Madeleine's San Francisco doctor still wants to explore the option of surgically removing as much as the tumor as we can.  Her reasoning is that the MIBG therapy got rid of the metastatic portion of the disease - that is the part in her bone marrow, and some of the other outlying parts.  The words that were used to describe this possible surgery were "bold," "heroic," and "cowboy."  This would not be a slam-dunk, and they would not be able to remove all of the tumor.  The idea is that the bits that are left would be taken care of with a stem cell transplant sometime after the surgery.  The surgeons (here in Jacksonville, and in San Francisco), have said that they would do it.  We haven't talked to them yet, but recovery from something like this would be long, and difficult.

Because of the amount of time needed for recovery, they wouldn't be able to treat Madeleine for a little while after the surgery.  The fear is that the disease would again enter the bone marrow while we were waiting.  The plan, as of now, is that Madeleine will start a new chemo combination on Monday in the hopes that it will stop growth, and possibly even shrink the tumor a little to better prepare her for surgery.  It is reassuring to know that San Francisco and our local doctor both came up with this plan independently.  It doesn't sound like this chemo is anywhere near as intense as what she has had before.  She will have chemo Monday through Friday of this week, and then take the next two weeks off to recover.  They would do the cycle one more time and then reassess.  The chemo is being given outpatient, so we don't have to be admitted, but it is IV, so we have to be at the hospital every day.  Madeleine and I are going to Jacksonville on Monday and we will stay at the Ronald McDonald house there (hopefully, if they have a room for us) until Friday.  Madeleine's grandparents, Nana and Pop Pop, are coming to watch Laurel and Claire so that Ryan can go to work.  We are so grateful for our families who will travel anywhere with very little notice.


I'll try to update sometime mid-week, but I don't know what the internet connection will be like where we are staying.

January 26, 2014


When Madeleine was (re)diagnosed eight months ago, and things were very bleak, and very sad, we had an extremely difficult discussion with her oncologist and our social worker, Jessica.  We were told about Madeleine's prognosis, the unlikelihood of her surviving this.  We discussed her treatment plan, but we also discussed hospice care, in case we didn't want to go through with trying to treat her.  After all, the treatment plan was rough.  The prognosis was poor.  The chemo was intense.  It was a lot of suffering, for maybe no payoff in the end.  There were a lot of tears (mine, mostly), and a lot of questions (Ryan's, mostly).  Obviously we chose to treat her.  Somewhere in this discussion (and the point I'm trying to get to) Jessica said to remember that we only have this moment.  Right here.  This moment.  The past is gone, and the future is unpredictable.  All we have is the present.  And we have to live in that present with Madeleine and her sisters.  Even when things look bleak, and sad, and scary.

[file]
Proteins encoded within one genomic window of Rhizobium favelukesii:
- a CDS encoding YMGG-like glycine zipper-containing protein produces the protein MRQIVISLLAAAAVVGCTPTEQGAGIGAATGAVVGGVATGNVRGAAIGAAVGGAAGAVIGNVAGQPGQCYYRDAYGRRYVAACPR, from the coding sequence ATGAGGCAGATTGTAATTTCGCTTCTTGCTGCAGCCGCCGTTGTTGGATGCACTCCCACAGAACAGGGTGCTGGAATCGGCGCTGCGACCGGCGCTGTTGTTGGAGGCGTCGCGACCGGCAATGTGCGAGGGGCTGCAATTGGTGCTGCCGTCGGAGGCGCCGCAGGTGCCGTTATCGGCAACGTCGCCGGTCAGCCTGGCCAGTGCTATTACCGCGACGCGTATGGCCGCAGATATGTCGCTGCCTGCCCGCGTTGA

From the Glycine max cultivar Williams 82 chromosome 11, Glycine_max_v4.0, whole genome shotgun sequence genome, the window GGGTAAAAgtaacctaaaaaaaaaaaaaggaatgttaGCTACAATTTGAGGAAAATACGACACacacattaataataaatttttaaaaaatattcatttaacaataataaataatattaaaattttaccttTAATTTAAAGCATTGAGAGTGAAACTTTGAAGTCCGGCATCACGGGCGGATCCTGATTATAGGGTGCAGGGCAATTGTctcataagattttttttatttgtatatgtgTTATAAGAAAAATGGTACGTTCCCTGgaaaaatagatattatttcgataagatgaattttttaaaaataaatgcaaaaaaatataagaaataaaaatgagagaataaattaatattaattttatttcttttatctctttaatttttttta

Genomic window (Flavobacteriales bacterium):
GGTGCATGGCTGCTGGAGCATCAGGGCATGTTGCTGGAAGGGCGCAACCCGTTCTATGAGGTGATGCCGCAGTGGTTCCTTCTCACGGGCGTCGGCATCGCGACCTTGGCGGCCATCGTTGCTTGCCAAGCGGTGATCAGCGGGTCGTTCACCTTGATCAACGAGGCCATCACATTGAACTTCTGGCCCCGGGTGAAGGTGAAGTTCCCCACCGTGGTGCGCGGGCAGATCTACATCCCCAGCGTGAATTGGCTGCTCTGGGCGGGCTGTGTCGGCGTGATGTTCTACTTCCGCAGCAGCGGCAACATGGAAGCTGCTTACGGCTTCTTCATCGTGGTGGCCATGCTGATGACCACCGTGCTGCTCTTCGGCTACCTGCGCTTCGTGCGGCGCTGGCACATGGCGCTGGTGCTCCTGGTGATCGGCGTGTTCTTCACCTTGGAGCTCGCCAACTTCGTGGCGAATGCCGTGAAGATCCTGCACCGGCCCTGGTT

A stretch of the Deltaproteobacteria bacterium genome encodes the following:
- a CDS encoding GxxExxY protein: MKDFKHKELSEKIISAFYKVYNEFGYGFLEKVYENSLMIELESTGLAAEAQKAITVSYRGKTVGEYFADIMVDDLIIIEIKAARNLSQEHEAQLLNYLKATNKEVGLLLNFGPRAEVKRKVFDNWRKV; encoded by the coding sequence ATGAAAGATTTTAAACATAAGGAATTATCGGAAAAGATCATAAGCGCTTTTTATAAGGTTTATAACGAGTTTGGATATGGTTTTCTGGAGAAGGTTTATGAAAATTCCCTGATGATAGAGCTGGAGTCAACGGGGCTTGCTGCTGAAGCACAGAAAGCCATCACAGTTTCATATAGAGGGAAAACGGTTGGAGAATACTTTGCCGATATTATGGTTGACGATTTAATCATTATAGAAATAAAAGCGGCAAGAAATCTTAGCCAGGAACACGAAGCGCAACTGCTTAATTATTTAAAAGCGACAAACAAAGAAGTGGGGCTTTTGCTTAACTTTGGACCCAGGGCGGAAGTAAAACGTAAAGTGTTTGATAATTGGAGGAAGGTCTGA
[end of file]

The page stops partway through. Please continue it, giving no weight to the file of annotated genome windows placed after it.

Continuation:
The MRI results are not good.  It shows significant tumor growth in spite of the MIBG treatment.  We don't have clear results yet because the tumor extends beyond where the MRI was taken.  We don't know yet how much it has regrown.  It is, however, around her aorta, and her renal arteries, again, causing her blood pressure to be high.  This also explains all the pain she has been having.  There is some question about how clear these images actually are because I guess she was moving around a bit during the scan, but with the symptoms that she has been having (high blood pressure, pain, no appetite) it seems pretty obvious that these results are accurate.  There is still a little hope that Dr. Matthay in San Francisco will see something different in this scan, but I doubt it.

We are still waiting for pathology on her bone marrow, but her marrow may actually be clear of disease.  This is good.  The MIBG scan did not show any new spots lighting up....which means, coupled with the MRI, that the tumor has evolved.  This is bad.  It is no longer MIBG avid.  The MIBG therapy did what it was supposed to do and killed off a lot of the tumor that responded to that radioactive isotope.  However, the tumor changed and while still neuroblastoma, is no longer MIBG avid.  I don't think anyone was expecting this to happen.  Our oncologist said that she was shocked when she heard the MRI results because she was expecting something more in line with the bone marrow and MIBG scan results.  We are waiting for a CT and PET scan to be scheduled which will give us a definitive answer to the MRI.

Surgery, stem cell transplant, and immunotherapy are no longer options with disease progression like this.  The doctors are looking into phase 1 trials that Madeleine may be a candidate for.  I know that miracles happen, but phase 1 trials seem like a last ditch effort.  Basically they are looking at mostly untested research options that may or may not have any effect at all.

I don't know what else to say.  The reality of this is crushing.